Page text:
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Afloat.ie: Atlantic Crossing is not plain sailing for quadriplegic Geoff Holt

15th December 2009
Afloat.ie: Atlantic Crossing is not plain sailing for quadriplegic Geoff Holt

Disabled yachtsman Geoff Holt is just six days into his Atlantic crossing and is experiencing a number of challenges as he makes is first transatlantic crossing for 25 years. Geoff was most worried about sleep deprivation during the voyage and this has been compounded by the fact that the 60 foot catamaran, Impossible Dream, is being tossed in all directions from a disturbed Atlantic swell and light winds, making comfortable sleeping practically impossible. On top of this Geoff has found that in sitting for long periods in his wheelchair his ankles have swollen and he is experiencing spasms in his feet.

In the last 24 hours Impossible Dream has been barely averaging 5 knots, needing to reach at least 7.5 knots to make it to Tortola for the target of December 27th. Geoff is hoping the tradewinds will make up for lost time but the forecast for the next 3 days is for light South Westerly headwinds, slowing progress and not helping to clear the irregular sea state.

Geoff comments, “Impossible Dream is bobbing like a cork, pitching and yawing, snatching and jerking, her 60ft length belying her skinny 17 tonnes as she gets picked up and slapped broadside by the seas.  I have found the last few days really tough indeed. It is difficult enough existing in a wheelchair in a house that does not move but negotiating my chair around Impossible Dream is like riding a unicycle on a rollercoaster.”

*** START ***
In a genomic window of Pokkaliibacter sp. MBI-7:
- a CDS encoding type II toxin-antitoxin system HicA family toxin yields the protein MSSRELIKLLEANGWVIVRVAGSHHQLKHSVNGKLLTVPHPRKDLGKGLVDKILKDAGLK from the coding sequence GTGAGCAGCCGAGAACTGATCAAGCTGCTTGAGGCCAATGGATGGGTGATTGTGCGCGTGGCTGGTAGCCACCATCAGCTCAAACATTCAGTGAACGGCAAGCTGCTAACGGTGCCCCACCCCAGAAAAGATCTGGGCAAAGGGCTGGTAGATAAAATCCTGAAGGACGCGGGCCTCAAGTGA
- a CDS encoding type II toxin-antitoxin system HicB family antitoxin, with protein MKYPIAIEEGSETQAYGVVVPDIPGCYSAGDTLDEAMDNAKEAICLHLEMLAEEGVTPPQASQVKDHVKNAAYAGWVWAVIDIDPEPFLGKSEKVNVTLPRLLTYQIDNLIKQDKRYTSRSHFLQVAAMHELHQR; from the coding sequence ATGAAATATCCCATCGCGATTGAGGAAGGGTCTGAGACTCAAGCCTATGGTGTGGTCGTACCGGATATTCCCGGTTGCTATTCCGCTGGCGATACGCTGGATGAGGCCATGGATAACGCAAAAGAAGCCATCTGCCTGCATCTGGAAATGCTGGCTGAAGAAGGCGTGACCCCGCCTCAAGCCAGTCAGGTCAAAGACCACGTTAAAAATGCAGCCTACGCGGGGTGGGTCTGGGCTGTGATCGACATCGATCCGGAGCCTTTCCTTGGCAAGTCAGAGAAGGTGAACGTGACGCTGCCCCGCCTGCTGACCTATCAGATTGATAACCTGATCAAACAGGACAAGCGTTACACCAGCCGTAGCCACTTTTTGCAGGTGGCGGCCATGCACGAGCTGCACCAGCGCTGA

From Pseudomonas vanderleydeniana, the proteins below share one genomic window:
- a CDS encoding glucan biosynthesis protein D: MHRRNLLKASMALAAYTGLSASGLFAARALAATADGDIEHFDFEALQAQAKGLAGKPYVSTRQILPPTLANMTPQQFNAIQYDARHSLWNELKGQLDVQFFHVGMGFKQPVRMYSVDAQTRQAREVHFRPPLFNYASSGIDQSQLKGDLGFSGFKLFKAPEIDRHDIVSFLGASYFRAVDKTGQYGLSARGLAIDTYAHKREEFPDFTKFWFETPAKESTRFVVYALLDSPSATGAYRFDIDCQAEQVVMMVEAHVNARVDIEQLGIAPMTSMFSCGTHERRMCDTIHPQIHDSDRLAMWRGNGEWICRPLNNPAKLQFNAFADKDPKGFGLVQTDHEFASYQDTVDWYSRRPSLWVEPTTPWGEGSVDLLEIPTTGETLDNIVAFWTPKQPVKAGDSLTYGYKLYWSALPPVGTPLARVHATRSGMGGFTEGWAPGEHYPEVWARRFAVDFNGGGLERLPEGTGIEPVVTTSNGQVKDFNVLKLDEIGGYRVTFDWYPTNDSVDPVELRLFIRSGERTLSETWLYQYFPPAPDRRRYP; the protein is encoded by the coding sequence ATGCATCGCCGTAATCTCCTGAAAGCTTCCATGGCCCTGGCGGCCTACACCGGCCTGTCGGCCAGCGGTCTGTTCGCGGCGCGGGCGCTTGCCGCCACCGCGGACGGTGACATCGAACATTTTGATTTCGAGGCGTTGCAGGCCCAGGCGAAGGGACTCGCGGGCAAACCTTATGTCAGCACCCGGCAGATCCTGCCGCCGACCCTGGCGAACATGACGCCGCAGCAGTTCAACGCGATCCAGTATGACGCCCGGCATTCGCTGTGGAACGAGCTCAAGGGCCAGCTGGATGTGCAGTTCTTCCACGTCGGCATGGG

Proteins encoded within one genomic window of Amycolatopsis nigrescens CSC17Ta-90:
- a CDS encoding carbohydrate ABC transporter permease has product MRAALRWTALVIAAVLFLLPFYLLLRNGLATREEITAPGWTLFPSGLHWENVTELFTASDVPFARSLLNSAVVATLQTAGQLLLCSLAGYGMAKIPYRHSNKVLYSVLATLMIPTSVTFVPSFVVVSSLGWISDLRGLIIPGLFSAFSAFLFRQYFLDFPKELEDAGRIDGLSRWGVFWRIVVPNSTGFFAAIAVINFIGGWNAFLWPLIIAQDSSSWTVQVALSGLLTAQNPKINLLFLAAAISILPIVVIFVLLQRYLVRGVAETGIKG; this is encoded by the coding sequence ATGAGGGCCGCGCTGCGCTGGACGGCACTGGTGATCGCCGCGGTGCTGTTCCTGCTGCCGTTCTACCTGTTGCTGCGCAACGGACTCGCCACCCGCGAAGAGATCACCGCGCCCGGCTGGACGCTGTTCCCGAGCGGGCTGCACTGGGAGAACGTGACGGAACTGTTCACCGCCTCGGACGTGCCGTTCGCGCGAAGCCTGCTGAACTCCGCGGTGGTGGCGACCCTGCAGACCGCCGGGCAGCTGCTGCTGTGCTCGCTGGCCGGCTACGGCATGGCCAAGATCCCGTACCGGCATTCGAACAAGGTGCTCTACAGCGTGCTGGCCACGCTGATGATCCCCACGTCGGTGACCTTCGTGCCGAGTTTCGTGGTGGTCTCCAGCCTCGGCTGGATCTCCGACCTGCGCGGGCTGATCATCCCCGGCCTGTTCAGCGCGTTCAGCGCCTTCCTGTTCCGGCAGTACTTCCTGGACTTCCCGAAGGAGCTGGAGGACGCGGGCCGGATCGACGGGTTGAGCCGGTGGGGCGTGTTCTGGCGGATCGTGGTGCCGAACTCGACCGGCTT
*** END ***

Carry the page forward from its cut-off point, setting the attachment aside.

Geoff’s carer Susana is also finding life onboard the boat very difficult. On her first Atlantic crossing, and longest stint at sea, the 28 year old had hoped that she would quickly adapt to the motion of the boat but her sea sickness is making each day a real challenge. Instead of feeling better the further they travel, Susana thinks that she has got worse.

Impossible Dream works on push button technology however as Geoff has no movement in his wrist, hand or fingers, simply pushing the buttons to control the vessel is proving difficult.. “Controlling my arms so I may use my knuckles to push a button on the radar is made all the more difficult by the constant motion of Impossible Dream, it's as though my arm has no spacial control.  My knuckles are red raw from continually pushing wrong buttons on the instrument panels.”

Published in News Update
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